You may remember that Move LA’s Boulevards of Equity and Opportunity Zoomposium in July was largely about the shortage of housing—especially affordable housing—in LA County and the City of LA, which prompted us to investigate the possibility of building housing along the county’s 2,100 miles of commercial boulevards.
We are particularly interested in the construction of housing in mixed-use, mixed-income development, along boulevards that are well-served by transit—as most commercial boulevards are—and can be improved with street trees and urban greening, made safe for walking and biking, and provide jobs and neighborhood services without displacement of current residents and businesses.
This led us to stage a very well-attended Zoom call with a dozen speakers and an audience of 600, and we have been posting the transcripts because each speaker addressed the issue from a different perspective. (You can listen to the discussions here—or view the transcripts on the blog on our website.)
Below are remarks by City of LA Director of Planning Vince Bertoni, who has worked on developing affordable housing near transit in the city, primarily through an innovative program called the Transit-Oriented Communities Incentive Program. This relatively new program encourages developers to build more housing units near bus and rail lines, and provides incentives (increases in height and density, for example, and reductions in parking) if the development includes affordable housing.
Vince expressed concerns about the potential for displacement, and the importance of involving communities in visioning and planning activities:
“We have been discussing the viability of planning for housing along LA’s many commercial boulevards. It’s important we keep in mind that planning is fundamentally about communities and people. As Metro CEO Phil Washington said earlier, building infrastructure and roads has often done great harm to communities—we must acknowledge the history of zoning as it relates to systemic racism and injustice.
“America has a 400-year legacy of doing great harm to black people. More recently City Planning has contributed to inequality through our zoning laws in the last 100 years. Before we start thinking of boulevards as a way to bring people together we have to remember this—that in the past our grand plans and large initiatives have directly harmed communities, especially communities of color, and especially neighborhoods where there has been under-investment for too long.
“The City of LA has had a long-term practice of aligning residential and commercial areas. Zoning in LA has historically been based on restricting certain land uses on any given parcel, which can lead to the unintended consequences of segregation and unequal investments in neighborhoods.
“Displacement is a very complex and sensitive issue and means many things to many people. It’s not just about displacing a person who is living on a piece of property but may also mean displacing somebody who lives nearby, or displacing a business that is providing local jobs or services in an area where it’s difficult to get around. Displacement isn’t always about what’s happening in a certain place but may be the result of changes happening in other neighborhoods in the City of LA—which covers 460 square miles. Grand plans and initiatives may create forces that result in displacement throughout the city.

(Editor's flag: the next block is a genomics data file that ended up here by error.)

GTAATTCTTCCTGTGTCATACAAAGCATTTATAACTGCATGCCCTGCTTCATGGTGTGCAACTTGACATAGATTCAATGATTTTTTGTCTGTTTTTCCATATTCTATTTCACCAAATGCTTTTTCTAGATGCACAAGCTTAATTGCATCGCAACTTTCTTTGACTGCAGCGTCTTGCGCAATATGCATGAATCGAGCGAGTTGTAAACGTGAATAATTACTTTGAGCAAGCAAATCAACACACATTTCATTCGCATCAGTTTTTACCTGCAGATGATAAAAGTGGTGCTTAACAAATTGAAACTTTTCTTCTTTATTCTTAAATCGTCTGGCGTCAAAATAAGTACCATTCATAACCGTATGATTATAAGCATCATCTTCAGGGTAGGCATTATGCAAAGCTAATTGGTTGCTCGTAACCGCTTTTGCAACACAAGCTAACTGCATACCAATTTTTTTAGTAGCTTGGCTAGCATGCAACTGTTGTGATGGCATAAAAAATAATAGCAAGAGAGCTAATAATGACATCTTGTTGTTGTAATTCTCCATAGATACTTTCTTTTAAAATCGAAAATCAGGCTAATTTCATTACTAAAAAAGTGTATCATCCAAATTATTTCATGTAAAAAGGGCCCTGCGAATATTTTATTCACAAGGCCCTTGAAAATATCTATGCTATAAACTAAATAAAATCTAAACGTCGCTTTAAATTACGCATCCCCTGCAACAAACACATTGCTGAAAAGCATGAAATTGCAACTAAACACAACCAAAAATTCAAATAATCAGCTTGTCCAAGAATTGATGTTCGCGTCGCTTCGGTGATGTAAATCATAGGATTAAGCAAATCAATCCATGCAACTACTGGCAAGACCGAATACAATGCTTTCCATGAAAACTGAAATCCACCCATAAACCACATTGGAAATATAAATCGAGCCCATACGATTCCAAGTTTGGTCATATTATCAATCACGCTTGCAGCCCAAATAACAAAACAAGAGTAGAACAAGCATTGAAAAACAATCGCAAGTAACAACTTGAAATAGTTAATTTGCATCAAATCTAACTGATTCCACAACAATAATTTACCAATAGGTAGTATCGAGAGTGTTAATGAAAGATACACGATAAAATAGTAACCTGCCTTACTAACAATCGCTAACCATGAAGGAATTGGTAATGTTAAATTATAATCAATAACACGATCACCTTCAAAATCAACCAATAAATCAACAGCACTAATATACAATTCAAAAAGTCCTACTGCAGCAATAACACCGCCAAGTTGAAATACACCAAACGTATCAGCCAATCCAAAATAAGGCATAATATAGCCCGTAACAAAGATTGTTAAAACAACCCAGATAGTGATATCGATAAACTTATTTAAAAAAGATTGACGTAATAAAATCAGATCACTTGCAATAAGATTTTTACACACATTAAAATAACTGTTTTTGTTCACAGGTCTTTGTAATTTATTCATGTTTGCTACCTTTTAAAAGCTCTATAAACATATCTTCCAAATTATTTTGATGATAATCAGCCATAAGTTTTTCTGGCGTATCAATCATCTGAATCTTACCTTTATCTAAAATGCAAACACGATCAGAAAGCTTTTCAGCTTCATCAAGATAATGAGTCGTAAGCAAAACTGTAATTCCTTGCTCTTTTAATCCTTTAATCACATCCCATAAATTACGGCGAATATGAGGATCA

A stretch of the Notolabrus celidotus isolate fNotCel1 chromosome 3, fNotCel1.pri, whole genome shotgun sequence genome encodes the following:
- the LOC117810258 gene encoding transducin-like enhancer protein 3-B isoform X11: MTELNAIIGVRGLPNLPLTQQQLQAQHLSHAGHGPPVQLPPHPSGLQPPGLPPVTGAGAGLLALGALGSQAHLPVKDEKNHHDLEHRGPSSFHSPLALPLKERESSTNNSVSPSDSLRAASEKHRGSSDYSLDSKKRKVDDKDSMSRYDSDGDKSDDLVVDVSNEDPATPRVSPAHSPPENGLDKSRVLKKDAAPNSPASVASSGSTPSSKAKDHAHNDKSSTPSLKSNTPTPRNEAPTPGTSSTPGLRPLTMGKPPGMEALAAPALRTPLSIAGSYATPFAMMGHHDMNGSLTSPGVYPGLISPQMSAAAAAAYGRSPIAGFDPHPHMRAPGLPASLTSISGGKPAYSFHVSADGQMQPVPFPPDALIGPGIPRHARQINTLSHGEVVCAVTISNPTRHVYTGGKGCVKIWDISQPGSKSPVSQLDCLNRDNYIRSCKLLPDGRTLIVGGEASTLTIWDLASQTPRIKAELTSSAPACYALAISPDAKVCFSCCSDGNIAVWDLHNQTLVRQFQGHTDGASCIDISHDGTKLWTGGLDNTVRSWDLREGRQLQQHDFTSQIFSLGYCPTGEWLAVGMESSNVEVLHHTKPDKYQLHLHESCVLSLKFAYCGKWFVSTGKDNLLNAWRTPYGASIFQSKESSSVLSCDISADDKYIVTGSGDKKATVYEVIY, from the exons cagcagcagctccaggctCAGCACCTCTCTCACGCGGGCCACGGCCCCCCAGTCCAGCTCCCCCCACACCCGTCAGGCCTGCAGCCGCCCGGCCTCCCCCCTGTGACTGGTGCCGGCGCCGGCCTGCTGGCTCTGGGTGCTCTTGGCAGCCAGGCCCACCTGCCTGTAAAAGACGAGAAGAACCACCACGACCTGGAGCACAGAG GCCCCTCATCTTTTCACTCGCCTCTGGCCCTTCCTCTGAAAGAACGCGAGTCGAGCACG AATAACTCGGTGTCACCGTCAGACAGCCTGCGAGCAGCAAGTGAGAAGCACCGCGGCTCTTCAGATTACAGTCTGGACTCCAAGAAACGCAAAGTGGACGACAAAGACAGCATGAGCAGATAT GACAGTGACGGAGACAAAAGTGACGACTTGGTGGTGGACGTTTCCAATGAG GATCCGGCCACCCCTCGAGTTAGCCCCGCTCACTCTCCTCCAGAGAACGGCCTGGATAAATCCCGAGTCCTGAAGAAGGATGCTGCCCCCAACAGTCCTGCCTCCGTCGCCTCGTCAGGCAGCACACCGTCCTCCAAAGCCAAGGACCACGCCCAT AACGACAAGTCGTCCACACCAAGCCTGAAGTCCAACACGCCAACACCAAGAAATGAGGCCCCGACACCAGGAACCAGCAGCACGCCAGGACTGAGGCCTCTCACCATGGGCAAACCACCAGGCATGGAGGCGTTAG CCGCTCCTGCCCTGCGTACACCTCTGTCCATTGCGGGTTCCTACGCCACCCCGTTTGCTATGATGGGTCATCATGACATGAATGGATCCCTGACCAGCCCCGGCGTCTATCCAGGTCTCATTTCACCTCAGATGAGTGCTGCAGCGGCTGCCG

“We need nuanced plans. We have a Transit-Oriented Communities Incentive Program that encourages construction of affordable housing near bus and train stations to provide convenient options for low-income residents while also adding to the city’s housing stock and promoting alternatives to traveling by car. This program was created by Measure JJJ, approved by voters in 2016, and implemented by City Planning with great success. It had the support of ACT-LA, a coalition of community-based organizations that have spent decades working in our neighborhoods to come up with incentives for affordable housing.
“We have learned to look at building housing in a more nuanced way: It’s not just about the number of units and income levels of people who will live there. We also have to look at how many bedrooms are included, for example, because 2- or 3-bedroom units can house one or more families safely, while 1-bedroom units and studios cannot. Will new residents have access to open space? We have to look at how new developments fit into the context of existing neighborhoods.
“We can’t just build housing along commercial boulevards and consider our work finished, but rather we have to build housing that is actually affordable for the people who live there now and that will support their community. We have to look at every project through an equity lens and recognize the need for community input.
“So while I see the potential for the development of these boulevards, there must be a community-based vision—which requires resources we don’t necessarily have—and we must be sure that as we plan around transit we are also planning for the people already living in the neighborhoods that are under development pressure. We have to have a strong connection between planning for our communities and planning around transit. And when I came on board as the Director of Planning a few years ago I was so happy that Metro CEO Phil Washington understood the need to talk about how our organizations can work together to plan a transit network. We have to plan for whole communities, for new and existing Angelenos."